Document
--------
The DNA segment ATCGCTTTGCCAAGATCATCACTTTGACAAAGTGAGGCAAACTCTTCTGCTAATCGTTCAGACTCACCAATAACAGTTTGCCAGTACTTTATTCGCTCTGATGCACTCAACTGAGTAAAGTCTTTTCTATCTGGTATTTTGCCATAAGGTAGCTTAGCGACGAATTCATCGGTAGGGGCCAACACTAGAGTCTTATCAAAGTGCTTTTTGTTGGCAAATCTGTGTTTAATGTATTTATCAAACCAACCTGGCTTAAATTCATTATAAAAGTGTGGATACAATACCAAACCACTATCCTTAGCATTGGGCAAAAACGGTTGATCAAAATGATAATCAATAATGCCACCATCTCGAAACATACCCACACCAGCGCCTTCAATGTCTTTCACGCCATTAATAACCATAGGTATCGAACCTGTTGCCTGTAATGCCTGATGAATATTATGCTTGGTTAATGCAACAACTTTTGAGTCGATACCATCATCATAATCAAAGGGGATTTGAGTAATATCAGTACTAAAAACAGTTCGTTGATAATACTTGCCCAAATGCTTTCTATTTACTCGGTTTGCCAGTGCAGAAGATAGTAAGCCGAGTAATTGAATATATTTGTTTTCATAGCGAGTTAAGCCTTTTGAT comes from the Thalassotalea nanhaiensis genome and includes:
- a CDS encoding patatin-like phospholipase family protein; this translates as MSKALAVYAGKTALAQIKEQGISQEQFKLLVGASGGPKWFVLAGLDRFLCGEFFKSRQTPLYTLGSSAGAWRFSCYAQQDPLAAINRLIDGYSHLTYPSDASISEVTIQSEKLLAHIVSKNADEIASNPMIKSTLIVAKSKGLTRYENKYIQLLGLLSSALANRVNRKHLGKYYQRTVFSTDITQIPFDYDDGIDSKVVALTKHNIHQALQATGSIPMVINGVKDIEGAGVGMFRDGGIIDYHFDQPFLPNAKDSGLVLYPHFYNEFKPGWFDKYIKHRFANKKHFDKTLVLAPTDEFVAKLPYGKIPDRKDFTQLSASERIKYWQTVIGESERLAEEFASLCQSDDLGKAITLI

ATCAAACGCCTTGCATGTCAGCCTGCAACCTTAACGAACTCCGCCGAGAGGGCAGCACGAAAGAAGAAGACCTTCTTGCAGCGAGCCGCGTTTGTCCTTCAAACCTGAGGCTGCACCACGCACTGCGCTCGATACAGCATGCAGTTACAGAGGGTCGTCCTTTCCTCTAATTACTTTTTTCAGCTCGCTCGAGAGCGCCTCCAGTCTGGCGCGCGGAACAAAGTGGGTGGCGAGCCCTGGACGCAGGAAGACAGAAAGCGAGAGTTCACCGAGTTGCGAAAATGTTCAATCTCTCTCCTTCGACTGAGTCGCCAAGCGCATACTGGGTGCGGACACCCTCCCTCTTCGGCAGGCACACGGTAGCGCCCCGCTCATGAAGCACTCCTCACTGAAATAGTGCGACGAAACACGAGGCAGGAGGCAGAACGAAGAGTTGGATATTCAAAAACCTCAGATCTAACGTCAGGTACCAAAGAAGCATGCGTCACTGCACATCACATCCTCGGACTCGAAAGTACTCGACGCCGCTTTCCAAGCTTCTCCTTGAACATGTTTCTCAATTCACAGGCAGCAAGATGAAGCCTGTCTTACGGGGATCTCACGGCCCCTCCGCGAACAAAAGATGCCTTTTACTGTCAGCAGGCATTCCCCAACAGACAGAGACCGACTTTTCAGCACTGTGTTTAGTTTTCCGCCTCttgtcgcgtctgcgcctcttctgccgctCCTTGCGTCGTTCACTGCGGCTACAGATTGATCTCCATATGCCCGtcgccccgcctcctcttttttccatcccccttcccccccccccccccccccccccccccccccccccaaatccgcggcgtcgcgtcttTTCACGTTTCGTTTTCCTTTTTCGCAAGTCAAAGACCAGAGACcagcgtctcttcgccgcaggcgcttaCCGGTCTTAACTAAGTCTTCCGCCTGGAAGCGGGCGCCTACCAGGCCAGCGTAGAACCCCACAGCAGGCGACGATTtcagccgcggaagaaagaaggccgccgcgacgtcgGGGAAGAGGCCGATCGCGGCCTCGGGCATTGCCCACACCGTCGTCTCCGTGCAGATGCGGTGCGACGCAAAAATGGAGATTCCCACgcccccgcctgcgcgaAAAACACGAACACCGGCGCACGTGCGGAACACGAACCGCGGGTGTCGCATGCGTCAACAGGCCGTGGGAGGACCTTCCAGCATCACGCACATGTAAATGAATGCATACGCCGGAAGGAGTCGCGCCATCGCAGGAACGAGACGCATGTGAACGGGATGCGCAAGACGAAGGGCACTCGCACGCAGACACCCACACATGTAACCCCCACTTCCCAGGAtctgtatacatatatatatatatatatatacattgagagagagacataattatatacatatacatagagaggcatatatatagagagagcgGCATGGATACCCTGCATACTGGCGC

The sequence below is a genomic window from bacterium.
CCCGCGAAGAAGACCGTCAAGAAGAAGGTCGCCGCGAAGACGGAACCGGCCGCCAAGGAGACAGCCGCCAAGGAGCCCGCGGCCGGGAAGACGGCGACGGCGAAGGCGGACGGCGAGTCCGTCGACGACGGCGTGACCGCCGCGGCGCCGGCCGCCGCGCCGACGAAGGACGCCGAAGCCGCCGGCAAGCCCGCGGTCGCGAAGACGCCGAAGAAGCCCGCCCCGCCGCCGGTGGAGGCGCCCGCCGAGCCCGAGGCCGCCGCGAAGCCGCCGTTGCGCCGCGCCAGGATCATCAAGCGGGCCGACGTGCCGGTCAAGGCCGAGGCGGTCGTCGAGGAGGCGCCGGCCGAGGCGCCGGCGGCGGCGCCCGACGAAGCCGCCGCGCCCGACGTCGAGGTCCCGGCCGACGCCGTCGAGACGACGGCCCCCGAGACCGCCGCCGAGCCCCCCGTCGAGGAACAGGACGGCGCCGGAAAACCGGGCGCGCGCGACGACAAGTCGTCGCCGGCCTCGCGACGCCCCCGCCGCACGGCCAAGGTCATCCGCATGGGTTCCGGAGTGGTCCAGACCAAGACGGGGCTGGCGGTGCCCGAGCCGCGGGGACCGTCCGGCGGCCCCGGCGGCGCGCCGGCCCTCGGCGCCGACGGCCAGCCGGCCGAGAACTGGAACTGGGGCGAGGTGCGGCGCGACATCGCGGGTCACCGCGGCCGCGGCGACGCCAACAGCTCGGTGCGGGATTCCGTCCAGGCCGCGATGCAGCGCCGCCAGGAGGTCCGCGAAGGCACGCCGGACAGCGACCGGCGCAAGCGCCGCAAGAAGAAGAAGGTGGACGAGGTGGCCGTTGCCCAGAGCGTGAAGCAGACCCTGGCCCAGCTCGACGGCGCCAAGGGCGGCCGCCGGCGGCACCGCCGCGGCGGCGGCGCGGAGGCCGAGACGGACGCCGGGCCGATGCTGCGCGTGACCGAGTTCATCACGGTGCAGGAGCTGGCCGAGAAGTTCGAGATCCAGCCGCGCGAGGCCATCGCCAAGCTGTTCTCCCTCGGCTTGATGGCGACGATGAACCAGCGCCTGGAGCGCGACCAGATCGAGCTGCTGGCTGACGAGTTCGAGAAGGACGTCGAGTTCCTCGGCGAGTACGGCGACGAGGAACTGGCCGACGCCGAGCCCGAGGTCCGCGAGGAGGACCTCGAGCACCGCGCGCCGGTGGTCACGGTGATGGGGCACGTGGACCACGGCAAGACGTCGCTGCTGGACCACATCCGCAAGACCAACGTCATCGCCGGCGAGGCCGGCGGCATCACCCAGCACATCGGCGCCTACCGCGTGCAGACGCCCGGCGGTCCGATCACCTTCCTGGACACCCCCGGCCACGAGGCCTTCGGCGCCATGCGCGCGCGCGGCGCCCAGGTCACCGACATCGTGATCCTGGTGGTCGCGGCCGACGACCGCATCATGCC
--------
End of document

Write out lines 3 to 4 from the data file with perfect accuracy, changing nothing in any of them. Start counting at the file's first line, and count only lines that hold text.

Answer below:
ATCAAACGCCTTGCATGTCAGCCTGCAACCTTAACGAACTCCGCCGAGAGGGCAGCACGAAAGAAGAAGACCTTCTTGCAGCGAGCCGCGTTTGTCCTTCAAACCTGAGGCTGCACCACGCACTGCGCTCGATACAGCATGCAGTTACAGAGGGTCGTCCTTTCCTCTAATTACTTTTTTCAGCTCGCTCGAGAGCGCCTCCAGTCTGGCGCGCGGAACAAAGTGGGTGGCGAGCCCTGGACGCAGGAAGACAGAAAGCGAGAGTTCACCGAGTTGCGAAAATGTTCAATCTCTCTCCTTCGACTGAGTCGCCAAGCGCATACTGGGTGCGGACACCCTCCCTCTTCGGCAGGCACACGGTAGCGCCCCGCTCATGAAGCACTCCTCACTGAAATAGTGCGACGAAACACGAGGCAGGAGGCAGAACGAAGAGTTGGATATTCAAAAACCTCAGATCTAACGTCAGGTACCAAAGAAGCATGCGTCACTGCACATCACATCCTCGGACTCGAAAGTACTCGACGCCGCTTTCCAAGCTTCTCCTTGAACATGTTTCTCAATTCACAGGCAGCAAGATGAAGCCTGTCTTACGGGGATCTCACGGCCCCTCCGCGAACAAAAGATGCCTTTTACTGTCAGCAGGCATTCCCCAACAGACAGAGACCGACTTTTCAGCACTGTGTTTAGTTTTCCGCCTCttgtcgcgtctgcgcctcttctgccgctCCTTGCGTCGTTCACTGCGGCTACAGATTGATCTCCATATGCCCGtcgccccgcctcctcttttttccatcccccttcccccccccccccccccccccccccccccccccccaaatccgcggcgtcgcgtcttTTCACGTTTCGTTTTCCTTTTTCGCAAGTCAAAGACCAGAGACcagcgtctcttcgccgcaggcgcttaCCGGTCTTAACTAAGTCTTCCGCCTGGAAGCGGGCGCCTACCAGGCCAGCGTAGAACCCCACAGCAGGCGACGATTtcagccgcggaagaaagaaggccgccgcgacgtcgGGGAAGAGGCCGATCGCGGCCTCGGGCATTGCCCACACCGTCGTCTCCGTGCAGATGCGGTGCGACGCAAAAATGGAGATTCCCACgcccccgcctgcgcgaAAAACACGAACACCGGCGCACGTGCGGAACACGAACCGCGGGTGTCGCATGCGTCAACAGGCCGTGGGAGGACCTTCCAGCATCACGCACATGTAAATGAATGCATACGCCGGAAGGAGTCGCGCCATCGCAGGAACGAGACGCATGTGAACGGGATGCGCAAGACGAAGGGCACTCGCACGCAGACACCCACACATGTAACCCCCACTTCCCAGGAtctgtatacatatatatatatatatatatacattgagagagagacataattatatacatatacatagagaggcatatatatagagagagcgGCATGGATACCCTGCATACTGGCGC

The sequence below is a genomic window from bacterium.